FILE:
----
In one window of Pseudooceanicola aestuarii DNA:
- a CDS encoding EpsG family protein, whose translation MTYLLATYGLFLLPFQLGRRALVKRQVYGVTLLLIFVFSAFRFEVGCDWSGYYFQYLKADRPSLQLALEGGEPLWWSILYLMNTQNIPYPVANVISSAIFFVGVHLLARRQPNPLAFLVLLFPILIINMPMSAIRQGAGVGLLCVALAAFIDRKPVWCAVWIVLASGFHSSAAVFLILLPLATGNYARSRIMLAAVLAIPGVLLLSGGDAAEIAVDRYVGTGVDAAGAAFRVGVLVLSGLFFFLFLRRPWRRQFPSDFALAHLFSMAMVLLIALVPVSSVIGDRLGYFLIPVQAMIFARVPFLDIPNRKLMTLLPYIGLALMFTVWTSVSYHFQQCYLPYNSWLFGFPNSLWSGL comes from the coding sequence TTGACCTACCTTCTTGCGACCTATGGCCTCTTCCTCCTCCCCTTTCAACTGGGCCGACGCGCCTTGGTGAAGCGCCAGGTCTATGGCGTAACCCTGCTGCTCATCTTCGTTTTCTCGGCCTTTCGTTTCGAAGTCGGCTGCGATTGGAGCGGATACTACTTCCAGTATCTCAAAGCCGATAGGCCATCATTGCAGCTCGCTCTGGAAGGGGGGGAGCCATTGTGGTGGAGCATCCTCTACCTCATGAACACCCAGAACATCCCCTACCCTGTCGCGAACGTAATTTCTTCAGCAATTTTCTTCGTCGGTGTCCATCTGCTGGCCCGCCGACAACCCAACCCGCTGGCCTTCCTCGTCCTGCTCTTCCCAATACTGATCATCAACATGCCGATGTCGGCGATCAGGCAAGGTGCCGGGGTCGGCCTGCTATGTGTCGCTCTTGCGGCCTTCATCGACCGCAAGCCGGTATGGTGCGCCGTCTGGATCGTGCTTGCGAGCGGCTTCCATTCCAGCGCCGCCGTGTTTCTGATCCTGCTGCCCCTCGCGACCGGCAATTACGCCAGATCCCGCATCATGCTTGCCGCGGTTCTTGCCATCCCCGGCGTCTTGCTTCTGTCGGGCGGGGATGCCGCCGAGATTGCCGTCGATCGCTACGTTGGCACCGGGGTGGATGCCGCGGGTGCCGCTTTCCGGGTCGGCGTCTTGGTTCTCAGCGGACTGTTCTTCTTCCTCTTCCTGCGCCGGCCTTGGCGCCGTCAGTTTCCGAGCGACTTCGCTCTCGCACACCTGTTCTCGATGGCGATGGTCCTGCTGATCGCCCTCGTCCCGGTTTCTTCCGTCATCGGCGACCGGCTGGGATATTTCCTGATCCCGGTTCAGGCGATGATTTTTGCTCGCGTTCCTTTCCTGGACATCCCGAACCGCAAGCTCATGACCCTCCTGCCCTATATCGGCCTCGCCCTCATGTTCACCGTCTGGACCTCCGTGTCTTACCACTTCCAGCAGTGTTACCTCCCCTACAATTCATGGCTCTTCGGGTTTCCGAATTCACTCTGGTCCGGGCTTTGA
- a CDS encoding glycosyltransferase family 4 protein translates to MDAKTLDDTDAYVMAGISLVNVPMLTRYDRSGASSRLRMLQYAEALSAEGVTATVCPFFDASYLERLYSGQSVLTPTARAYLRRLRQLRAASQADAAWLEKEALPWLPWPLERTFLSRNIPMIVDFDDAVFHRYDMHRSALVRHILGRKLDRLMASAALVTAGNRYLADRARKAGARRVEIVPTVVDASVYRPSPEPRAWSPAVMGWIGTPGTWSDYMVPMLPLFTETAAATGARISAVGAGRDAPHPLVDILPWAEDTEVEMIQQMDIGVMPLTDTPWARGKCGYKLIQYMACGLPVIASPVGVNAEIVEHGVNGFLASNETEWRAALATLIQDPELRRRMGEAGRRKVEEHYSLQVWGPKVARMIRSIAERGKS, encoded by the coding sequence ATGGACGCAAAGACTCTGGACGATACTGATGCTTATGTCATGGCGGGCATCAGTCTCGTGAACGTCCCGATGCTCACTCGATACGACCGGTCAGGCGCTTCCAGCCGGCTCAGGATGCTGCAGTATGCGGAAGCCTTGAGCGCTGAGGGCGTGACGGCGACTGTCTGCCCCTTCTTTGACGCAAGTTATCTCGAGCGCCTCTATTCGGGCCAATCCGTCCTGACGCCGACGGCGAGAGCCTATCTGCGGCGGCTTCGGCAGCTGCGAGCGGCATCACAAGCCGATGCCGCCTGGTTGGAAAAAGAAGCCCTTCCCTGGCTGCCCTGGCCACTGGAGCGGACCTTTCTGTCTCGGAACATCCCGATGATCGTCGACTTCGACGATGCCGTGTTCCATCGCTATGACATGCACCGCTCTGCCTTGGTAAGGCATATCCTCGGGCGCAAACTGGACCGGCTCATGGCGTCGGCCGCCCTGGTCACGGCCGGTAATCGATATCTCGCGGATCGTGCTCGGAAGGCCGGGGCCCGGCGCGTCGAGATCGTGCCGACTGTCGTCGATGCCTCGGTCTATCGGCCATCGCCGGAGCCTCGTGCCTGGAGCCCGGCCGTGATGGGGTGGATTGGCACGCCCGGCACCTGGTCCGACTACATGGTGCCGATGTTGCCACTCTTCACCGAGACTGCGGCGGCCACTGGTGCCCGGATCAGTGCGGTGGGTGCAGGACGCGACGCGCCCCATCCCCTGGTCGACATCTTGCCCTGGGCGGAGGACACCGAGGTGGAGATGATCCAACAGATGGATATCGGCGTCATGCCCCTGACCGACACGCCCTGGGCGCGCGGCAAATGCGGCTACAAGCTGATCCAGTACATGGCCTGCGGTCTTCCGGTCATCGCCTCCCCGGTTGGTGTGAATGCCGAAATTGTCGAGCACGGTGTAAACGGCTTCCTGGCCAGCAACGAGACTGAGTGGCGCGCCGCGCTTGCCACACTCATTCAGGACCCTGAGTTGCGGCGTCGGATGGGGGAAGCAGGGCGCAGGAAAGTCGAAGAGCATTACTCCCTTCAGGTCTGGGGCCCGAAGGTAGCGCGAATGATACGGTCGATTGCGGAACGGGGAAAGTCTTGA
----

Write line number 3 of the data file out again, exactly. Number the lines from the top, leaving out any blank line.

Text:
- a CDS encoding glycosyltransferase family 4 protein translates to MDAKTLDDTDAYVMAGISLVNVPMLTRYDRSGASSRLRMLQYAEALSAEGVTATVCPFFDASYLERLYSGQSVLTPTARAYLRRLRQLRAASQADAAWLEKEALPWLPWPLERTFLSRNIPMIVDFDDAVFHRYDMHRSALVRHILGRKLDRLMASAALVTAGNRYLADRARKAGARRVEIVPTVVDASVYRPSPEPRAWSPAVMGWIGTPGTWSDYMVPMLPLFTETAAATGARISAVGAGRDAPHPLVDILPWAEDTEVEMIQQMDIGVMPLTDTPWARGKCGYKLIQYMACGLPVIASPVGVNAEIVEHGVNGFLASNETEWRAALATLIQDPELRRRMGEAGRRKVEEHYSLQVWGPKVARMIRSIAERGKS, encoded by the coding sequence ATGGACGCAAAGACTCTGGACGATACTGATGCTTATGTCATGGCGGGCATCAGTCTCGTGAACGTCCCGATGCTCACTCGATACGACCGGTCAGGCGCTTCCAGCCGGCTCAGGATGCTGCAGTATGCGGAAGCCTTGAGCGCTGAGGGCGTGACGGCGACTGTCTGCCCCTTCTTTGACGCAAGTTATCTCGAGCGCCTCTATTCGGGCCAATCCGTCCTGACGCCGACGGCGAGAGCCTATCTGCGGCGGCTTCGGCAGCTGCGAGCGGCATCACAAGCCGATGCCGCCTGGTTGGAAAAAGAAGCCCTTCCCTGGCTGCCCTGGCCACTGGAGCGGACCTTTCTGTCTCGGAACATCCCGATGATCGTCGACTTCGACGATGCCGTGTTCCATCGCTATGACATGCACCGCTCTGCCTTGGTAAGGCATATCCTCGGGCGCAAACTGGACCGGCTCATGGCGTCGGCCGCCCTGGTCACGGCCGGTAATCGATATCTCGCGGATCGTGCTCGGAAGGCCGGGGCCCGGCGCGTCGAGATCGTGCCGACTGTCGTCGATGCCTCGGTCTATCGGCCATCGCCGGAGCCTCGTGCCTGGAGCCCGGCCGTGATGGGGTGGATTGGCACGCCCGGCACCTGGTCCGACTACATGGTGCCGATGTTGCCACTCTTCACCGAGACTGCGGCGGCCACTGGTGCCCGGATCAGTGCGGTGGGTGCAGGACGCGACGCGCCCCATCCCCTGGTCGACATCTTGCCCTGGGCGGAGGACACCGAGGTGGAGATGATCCAACAGATGGATATCGGCGTCATGCCCCTGACCGACACGCCCTGGGCGCGCGGCAAATGCGGCTACAAGCTGATCCAGTACATGGCCTGCGGTCTTCCGGTCATCGCCTCCCCGGTTGGTGTGAATGCCGAAATTGTCGAGCACGGTGTAAACGGCTTCCTGGCCAGCAACGAGACTGAGTGGCGCGCCGCGCTTGCCACACTCATTCAGGACCCTGAGTTGCGGCGTCGGATGGGGGAAGCAGGGCGCAGGAAAGTCGAAGAGCATTACTCCCTTCAGGTCTGGGGCCCGAAGGTAGCGCGAATGATACGGTCGATTGCGGAACGGGGAAAGTCTTGA